Perhaps even more amazing is the number of outright commands Paul gives to Timothy. Kindle afresh the gift that is in you (1:6). Do not be ashamed of the Gospel (1:8). Retain the standard of sound words (1:13). Guard the treasure (1:14). Be strong in grace (2:1). Teach others as I have taught you (2:2). Consider what I say (2:7). Remember Jesus Christ (2:8). Solemnly charge people to be direct about the truth (2:14). Handle the Word of God rightly so you will have no shame (2:15). Avoid worldly chatter (2:16). Flee youthful lusts (2:22). Pursue godliness (2:22). Be wise in speech (2:23). Avoid lovers of pleasure (3:5). Continue in the truth (3:14). Preach the Word, regardless of the consequences (4:2). Be serious, endure hardship, do the work of an evangelist, fulfill your calling. (4:5)

Paul was a hardcore discipler. Timothy was taught by the most radical man on the face of the earth, and that man told Timothy to imitate him. Radical discipleship as presented in Scripture is a dangerous call to follow. In 2 Corinthians 11:21-33 Paul describes what his passionate pursuit of Christ cost: whippings, beatings, being stoned, shipwrecks, dangers from robbers, Jews, Gentiles, exposure, hunger, thirst, stress, plots on his life. In 1 Corinthians 11:1, Paul told the Corinthians “Be imitators of me, just as I also am of Christ.” Imitating Paul had a heavy price tag on it.

We don’t live in a society as threatening as what Paul, Timothy, and the Corinthians faced. But the call to radical living and radical discipleship is no less urgent or extreme in the eyes of the world and the half-hearted American church.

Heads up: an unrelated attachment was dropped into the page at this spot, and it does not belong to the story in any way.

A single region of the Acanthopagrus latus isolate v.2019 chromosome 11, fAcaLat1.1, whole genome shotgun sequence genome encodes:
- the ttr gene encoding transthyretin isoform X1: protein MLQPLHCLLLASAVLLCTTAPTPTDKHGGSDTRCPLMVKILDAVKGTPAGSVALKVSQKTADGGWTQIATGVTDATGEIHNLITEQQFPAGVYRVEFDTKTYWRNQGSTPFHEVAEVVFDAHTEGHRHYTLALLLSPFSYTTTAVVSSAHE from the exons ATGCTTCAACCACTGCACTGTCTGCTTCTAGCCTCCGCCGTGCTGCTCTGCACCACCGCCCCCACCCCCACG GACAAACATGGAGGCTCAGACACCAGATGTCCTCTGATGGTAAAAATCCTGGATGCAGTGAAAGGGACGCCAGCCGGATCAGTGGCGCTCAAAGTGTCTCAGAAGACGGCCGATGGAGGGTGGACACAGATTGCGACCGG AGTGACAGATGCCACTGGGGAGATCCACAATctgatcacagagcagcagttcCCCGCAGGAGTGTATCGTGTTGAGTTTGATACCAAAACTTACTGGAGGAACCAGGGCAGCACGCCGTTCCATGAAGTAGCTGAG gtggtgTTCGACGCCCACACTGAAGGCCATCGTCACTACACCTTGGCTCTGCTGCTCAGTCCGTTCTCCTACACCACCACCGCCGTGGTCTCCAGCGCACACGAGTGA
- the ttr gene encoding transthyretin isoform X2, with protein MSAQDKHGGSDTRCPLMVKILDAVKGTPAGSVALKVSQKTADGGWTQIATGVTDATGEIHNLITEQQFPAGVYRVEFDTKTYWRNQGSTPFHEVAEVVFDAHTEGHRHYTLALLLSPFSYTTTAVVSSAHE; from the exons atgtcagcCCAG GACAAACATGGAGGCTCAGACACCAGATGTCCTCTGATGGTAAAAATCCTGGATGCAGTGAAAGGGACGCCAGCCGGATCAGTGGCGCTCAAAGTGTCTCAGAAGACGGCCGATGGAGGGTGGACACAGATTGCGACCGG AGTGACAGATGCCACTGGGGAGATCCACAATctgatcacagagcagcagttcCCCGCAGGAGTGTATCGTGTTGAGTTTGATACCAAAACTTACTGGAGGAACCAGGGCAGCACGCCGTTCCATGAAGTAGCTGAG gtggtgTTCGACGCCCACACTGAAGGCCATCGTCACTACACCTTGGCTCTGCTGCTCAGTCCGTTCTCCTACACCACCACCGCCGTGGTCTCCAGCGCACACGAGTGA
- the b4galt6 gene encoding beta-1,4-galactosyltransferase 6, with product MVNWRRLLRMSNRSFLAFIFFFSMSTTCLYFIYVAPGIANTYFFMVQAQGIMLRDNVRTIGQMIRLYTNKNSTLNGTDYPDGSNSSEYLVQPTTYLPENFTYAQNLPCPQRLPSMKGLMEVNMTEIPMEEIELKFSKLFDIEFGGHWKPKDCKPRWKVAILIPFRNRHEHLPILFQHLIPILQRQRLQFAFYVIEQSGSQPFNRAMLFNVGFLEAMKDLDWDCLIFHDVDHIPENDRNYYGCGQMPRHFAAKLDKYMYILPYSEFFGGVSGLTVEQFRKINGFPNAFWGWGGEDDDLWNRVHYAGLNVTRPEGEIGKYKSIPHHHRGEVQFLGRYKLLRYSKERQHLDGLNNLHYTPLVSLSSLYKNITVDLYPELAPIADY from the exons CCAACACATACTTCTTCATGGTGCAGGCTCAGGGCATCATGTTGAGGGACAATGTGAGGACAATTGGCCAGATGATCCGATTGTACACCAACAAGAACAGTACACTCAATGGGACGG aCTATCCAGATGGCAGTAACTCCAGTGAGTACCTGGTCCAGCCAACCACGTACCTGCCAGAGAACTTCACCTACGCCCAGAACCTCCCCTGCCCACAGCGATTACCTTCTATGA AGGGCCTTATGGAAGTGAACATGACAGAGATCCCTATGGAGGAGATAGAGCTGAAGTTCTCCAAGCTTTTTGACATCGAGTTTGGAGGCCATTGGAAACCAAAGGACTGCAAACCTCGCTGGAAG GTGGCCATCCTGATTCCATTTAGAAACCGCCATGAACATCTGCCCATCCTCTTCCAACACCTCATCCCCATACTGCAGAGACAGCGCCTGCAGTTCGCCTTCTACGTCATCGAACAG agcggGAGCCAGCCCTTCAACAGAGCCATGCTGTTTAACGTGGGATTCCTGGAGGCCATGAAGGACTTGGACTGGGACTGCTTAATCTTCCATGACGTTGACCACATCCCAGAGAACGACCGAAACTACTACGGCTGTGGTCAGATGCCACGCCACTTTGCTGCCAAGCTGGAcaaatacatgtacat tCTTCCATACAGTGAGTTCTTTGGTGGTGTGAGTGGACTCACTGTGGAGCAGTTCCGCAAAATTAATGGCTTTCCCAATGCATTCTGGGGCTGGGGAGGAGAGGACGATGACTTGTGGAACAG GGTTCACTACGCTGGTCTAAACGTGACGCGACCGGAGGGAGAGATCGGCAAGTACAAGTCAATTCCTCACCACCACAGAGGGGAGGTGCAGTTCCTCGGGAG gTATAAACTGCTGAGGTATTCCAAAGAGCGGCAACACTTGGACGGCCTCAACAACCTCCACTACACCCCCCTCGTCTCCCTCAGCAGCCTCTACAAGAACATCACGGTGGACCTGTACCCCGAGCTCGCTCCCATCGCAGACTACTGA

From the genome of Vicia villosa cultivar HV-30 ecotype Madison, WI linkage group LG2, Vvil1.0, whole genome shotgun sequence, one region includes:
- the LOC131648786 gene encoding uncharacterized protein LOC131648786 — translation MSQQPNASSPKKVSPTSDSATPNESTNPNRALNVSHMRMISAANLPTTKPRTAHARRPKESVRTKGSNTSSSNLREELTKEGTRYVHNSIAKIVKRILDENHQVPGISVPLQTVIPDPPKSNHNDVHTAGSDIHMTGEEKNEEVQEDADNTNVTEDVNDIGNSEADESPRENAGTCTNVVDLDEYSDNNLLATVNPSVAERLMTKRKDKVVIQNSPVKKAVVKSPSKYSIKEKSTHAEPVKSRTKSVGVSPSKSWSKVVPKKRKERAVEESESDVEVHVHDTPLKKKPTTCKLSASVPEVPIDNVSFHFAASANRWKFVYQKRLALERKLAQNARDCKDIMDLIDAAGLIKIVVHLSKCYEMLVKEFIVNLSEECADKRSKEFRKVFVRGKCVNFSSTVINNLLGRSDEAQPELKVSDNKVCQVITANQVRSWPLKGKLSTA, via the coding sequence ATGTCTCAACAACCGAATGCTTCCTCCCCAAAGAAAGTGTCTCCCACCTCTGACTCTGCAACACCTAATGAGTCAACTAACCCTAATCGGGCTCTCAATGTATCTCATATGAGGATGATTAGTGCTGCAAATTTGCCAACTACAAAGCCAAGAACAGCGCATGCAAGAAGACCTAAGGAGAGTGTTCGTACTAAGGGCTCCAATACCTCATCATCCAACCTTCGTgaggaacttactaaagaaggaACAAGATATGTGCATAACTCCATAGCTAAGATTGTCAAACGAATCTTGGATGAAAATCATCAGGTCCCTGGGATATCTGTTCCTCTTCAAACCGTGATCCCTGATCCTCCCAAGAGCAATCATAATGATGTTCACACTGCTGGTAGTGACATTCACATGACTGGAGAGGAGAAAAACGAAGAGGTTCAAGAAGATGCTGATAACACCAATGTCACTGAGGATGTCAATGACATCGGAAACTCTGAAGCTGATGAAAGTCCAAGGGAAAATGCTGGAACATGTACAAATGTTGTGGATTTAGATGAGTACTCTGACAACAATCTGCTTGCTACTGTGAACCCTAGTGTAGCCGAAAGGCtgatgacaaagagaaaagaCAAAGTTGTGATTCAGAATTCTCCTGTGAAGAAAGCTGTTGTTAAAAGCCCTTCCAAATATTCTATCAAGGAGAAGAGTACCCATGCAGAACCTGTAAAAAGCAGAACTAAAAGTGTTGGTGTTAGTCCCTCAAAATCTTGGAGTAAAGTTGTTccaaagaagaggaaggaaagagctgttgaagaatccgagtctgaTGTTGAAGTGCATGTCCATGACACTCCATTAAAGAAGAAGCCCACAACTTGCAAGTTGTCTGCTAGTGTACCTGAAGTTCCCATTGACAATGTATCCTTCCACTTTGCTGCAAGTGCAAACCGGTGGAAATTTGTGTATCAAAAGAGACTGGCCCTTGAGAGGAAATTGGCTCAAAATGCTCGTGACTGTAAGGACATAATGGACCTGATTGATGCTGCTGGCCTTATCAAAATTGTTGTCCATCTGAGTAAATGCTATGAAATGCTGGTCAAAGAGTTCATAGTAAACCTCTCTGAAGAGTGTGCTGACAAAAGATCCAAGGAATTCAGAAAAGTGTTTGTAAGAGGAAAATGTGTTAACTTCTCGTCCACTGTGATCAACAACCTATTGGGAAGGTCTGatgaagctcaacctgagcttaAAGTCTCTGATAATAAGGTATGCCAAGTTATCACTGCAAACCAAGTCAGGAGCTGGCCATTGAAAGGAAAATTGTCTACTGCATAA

Society tells us that we are entitled to privacy and this has become ingrained in the church (and people in the church like me). Confession of sin to others has almost disappeared, drowned in an appearance-based society. Here at TMC, we have a saying: “You’re just as jacked-up as everybody else. Stop trying to hide it.” The bedrock of authentic discipleship relationships is brutal honesty about sins and impure motives.

Think of the person who God is using at this moment to take you where you don’t want to go in order to produce in you what you could not attain otherwise. Paul rattled Timothy’s cage. Radical discipleship relationships are built upon this model. People who love and care about you biblically are not comfortable to be around. They provide a strong call to think of the horror of Christ hanging on the cross and the impact His blood has on every decision. They don’t offer lame sympathy of dealing with struggles, they stand up and drive you to be holy like God is holy. They understand that leniency and grace are polar opposites.

Everyone has “that guy” in his life who faithfully called him to something better and drove him out of his comfort zone into greater Christlikeness. But I don’t think anyone ever feels like “that guy.” I know I never do. It takes a lot of courage to go hard and go deep into a relationship with someone. It is consistently terrifying to ask that question which cuts like a dagger but has to be asked. As Gunner puts it, there is the constant fear that you’re “charging the hill with no one behind you.” A man who does what is right when nobody else is usually looks like an idiot to everyone else and gets himself hurt.